Success. How do you define it?
If you’re the Merriam-Webster dictionary you define success as “the fact of getting or achieving wealth, respect, or fame.” That’s how most people think of success, if only because they’ve been conditioned to think that way.
But what if success were defined differently? Imagine how you’d approach success if it were defined as “happiness derived from good relationships, and achieving personal goals.”
That’s what Strayer University hopes to achieve with their Readdress Success program. Strayer launched a petition through Change.org to change the Merriam-Webster definition and inspire people to join in. Sign the petition, and Strayer will donate 50 cents to Dress for Success, a non-profit that promotes the economic independence of disadvantaged women by providing professional attire and a network of support and career development tools to help them thrive in work and life. (That alone makes signing the petition worthwhile.)
While I’m often skeptical of the power of grassroots movements, this is one I love. Success in business and in life means different things to different people. Success should mean different things. Whether or not you are successful depends on how you define success, and on the tradeoffs you are willing to not just accept but embrace as you pursue your own definition of success.
What do you want to achieve for yourself and your family? What do you value most, spiritually, emotionally, and materially? Achieving those things will make you happy. If you aren’t doing those things you won’t be happy--and you won’t feel successful.
"Today's official definition of success doesn't reflect the reality of how Americans think about, discuss, and ultimately pursue success," says Brian W. Jones, president of Strayer University. "If we take it literally, it would mean people who love their jobs, have happy families, or help their communities aren't successful… a dangerous notion, as it can lead people to believe they are unsuccessful because they haven't amassed a certain amount of wealth or fame. Our belief is that there are many definitions of and paths to success, and that all journeys to success are unique and should be celebrated.”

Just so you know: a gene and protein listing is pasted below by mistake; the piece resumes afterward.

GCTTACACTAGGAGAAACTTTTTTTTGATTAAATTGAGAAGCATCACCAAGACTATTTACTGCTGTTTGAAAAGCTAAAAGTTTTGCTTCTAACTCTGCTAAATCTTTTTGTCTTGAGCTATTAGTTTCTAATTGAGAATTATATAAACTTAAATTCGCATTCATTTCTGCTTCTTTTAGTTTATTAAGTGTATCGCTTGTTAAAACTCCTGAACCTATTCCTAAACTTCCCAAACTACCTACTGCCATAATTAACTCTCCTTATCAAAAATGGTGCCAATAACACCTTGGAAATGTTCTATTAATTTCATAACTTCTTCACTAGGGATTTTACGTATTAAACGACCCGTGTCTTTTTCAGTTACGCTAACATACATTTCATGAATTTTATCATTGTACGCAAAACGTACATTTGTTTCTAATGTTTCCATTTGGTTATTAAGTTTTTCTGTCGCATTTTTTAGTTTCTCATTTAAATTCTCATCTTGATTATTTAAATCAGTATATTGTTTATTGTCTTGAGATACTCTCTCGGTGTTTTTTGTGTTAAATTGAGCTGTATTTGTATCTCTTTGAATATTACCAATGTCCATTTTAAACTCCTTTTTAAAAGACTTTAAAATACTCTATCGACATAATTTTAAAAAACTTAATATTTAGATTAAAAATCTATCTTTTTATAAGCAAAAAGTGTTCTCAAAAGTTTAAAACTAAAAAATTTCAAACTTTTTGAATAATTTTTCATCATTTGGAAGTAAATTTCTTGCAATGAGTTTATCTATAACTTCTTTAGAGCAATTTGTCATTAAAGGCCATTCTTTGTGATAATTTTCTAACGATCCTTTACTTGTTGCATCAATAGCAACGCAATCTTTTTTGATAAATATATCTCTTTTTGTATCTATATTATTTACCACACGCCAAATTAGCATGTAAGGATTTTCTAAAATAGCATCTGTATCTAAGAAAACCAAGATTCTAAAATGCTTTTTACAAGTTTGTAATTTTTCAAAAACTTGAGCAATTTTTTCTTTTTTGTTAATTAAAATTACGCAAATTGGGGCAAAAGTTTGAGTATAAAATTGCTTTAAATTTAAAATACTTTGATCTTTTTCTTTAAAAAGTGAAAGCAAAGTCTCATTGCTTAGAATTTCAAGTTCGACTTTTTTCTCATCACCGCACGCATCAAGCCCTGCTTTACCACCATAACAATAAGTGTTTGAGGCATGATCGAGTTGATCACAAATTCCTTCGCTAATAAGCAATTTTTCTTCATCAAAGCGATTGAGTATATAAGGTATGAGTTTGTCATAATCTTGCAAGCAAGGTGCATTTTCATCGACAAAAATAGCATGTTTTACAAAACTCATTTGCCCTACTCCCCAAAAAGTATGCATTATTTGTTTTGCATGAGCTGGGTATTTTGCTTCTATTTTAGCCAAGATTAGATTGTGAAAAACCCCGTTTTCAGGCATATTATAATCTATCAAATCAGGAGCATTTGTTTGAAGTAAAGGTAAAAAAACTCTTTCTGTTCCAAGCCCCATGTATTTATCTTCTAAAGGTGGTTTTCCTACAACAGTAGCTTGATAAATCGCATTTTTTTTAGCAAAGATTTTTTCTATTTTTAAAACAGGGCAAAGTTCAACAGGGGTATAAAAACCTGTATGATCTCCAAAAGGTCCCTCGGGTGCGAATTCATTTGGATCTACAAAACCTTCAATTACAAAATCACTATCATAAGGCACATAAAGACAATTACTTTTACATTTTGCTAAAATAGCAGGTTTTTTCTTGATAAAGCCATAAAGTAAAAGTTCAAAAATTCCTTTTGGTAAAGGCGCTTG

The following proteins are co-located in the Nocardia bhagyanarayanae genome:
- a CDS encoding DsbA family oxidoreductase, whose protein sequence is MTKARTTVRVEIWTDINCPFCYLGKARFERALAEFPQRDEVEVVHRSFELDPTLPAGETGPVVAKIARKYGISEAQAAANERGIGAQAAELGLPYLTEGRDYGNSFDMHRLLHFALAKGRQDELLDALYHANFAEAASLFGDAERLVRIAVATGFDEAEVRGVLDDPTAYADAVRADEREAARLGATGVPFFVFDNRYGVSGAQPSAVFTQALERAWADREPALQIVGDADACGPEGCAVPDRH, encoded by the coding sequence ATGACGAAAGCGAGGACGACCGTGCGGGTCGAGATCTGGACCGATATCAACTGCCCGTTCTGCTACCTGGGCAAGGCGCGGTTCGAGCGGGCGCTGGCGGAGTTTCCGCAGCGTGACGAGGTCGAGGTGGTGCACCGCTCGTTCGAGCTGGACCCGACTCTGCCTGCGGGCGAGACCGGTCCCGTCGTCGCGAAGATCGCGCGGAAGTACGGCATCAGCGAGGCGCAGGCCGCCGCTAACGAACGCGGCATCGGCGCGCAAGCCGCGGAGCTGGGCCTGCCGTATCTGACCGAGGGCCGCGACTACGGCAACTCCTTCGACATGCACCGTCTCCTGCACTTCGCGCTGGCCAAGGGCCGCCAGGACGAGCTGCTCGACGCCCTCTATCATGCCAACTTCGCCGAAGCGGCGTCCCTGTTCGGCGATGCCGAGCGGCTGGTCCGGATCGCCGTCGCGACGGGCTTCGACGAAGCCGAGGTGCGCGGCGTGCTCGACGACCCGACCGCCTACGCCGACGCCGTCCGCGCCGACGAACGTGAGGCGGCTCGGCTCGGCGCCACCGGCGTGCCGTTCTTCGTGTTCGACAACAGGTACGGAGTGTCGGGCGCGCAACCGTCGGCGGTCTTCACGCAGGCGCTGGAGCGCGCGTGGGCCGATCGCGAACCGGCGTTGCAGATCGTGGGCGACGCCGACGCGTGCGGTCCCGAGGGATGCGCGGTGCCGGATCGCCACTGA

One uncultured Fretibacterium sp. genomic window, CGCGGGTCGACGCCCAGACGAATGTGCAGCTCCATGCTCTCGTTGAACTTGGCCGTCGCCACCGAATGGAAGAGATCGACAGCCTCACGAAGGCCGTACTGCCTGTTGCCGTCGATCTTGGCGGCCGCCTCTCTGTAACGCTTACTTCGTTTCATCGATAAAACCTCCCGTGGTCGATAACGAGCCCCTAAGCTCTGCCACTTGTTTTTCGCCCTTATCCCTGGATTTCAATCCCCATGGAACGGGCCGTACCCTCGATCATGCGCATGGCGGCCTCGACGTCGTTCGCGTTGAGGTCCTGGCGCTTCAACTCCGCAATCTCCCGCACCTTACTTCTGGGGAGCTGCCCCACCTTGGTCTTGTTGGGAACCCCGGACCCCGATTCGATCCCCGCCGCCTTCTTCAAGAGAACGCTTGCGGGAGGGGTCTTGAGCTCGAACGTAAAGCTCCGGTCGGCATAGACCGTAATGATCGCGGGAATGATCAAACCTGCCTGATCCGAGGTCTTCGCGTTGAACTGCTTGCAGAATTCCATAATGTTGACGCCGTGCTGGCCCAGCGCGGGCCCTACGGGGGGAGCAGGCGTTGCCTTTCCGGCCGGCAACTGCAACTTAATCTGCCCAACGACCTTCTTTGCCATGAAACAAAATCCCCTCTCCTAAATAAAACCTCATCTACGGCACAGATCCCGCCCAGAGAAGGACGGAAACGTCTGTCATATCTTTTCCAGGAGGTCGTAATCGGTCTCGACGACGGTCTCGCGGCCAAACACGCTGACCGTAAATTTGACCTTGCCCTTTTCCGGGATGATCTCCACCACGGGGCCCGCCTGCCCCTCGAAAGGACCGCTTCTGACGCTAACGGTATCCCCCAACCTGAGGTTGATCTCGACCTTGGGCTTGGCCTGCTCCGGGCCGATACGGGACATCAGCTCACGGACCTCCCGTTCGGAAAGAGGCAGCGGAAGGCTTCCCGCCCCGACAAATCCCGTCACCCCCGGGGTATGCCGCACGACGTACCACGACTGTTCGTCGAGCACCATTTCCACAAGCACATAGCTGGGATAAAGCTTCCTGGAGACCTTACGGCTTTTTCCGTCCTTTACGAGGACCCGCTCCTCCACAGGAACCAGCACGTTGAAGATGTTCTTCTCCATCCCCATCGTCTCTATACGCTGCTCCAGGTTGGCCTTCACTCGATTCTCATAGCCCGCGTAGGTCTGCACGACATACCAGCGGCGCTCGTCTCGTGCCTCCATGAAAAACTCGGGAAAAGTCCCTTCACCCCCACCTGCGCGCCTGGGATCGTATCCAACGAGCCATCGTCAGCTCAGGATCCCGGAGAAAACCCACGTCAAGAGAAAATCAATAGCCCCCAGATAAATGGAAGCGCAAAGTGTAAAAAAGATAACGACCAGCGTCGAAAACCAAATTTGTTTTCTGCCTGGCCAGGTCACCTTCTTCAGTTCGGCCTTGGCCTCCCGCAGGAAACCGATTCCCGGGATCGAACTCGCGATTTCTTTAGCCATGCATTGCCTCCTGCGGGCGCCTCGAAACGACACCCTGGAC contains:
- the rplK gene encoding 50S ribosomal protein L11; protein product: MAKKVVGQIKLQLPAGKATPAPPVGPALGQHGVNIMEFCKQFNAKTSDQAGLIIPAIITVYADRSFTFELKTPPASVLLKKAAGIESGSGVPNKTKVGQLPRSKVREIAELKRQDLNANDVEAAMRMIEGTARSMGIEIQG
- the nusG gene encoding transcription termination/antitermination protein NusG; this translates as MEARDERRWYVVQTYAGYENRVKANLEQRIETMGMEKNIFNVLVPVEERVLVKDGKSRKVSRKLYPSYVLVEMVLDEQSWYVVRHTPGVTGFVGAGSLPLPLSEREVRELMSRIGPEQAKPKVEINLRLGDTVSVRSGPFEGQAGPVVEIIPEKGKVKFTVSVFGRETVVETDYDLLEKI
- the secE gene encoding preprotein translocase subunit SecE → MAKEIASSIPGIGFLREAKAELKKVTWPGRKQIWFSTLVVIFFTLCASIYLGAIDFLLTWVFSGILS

The Merriam-Webster definition fails to touch on a key issue. Where success--and life--is concerned, tradeoffs are unavoidable. If you’re making tons of money but are unhappy, then you haven’t embraced the fact that incredible business success often carries a heavy personal price. Other things are clearly more important to you than making money.
If, on the other hand, you have a job you don’t love that you leave every day at 4 o’clock to pursue a rich and varied personal life and you’re still unhappy, then you haven’t embraced the fact--and in this case it is a fact--that what you chose to do for a living is not helping you achieve your personal and professional goals. Satisfaction with your relationships is great, but it’s not enough for you.
We can try to compartmentalize all we want, but business success, healthy relationships with family and friends, working towards achieving personal goals…no aspect of our lives can ever be separated from the others. Each is a permanent part of a whole, so putting more focus on one area automatically reduces the focus on another area.
And that’s why Strayer’s definition of success is much better than Merriam-Webster’s. Success doesn’t just involve wealth or fame or respect. Success lies in achieving personal goals and enjoying rewarding personal relationships.
So every Monday I’ll run a new installment in a series of interviews with celebrities and luminaries including Bob Johnson, the founder of BET; Joe Gibbs, Super Bowl-winning coach and NASCAR team owner; Joi Gordon, the founder of Dress for Success; and Dr. Marcus Elliott, the founder of P3.
Each will describe what success means to them--and how their definition of success provides the foundation for happiness through building personal relationships and achieving personal goals.
A Strayer survey recently found that 90 percent of Americans define success as more about happiness than power, possessions, or prestige. I’m guessing you do too, so why not start changing how you approach your professional and personal life?
After all, you only get one life… so make sure you live it in the way that makes you as happy and fulfilled--and therefore successful--as you can possibly be.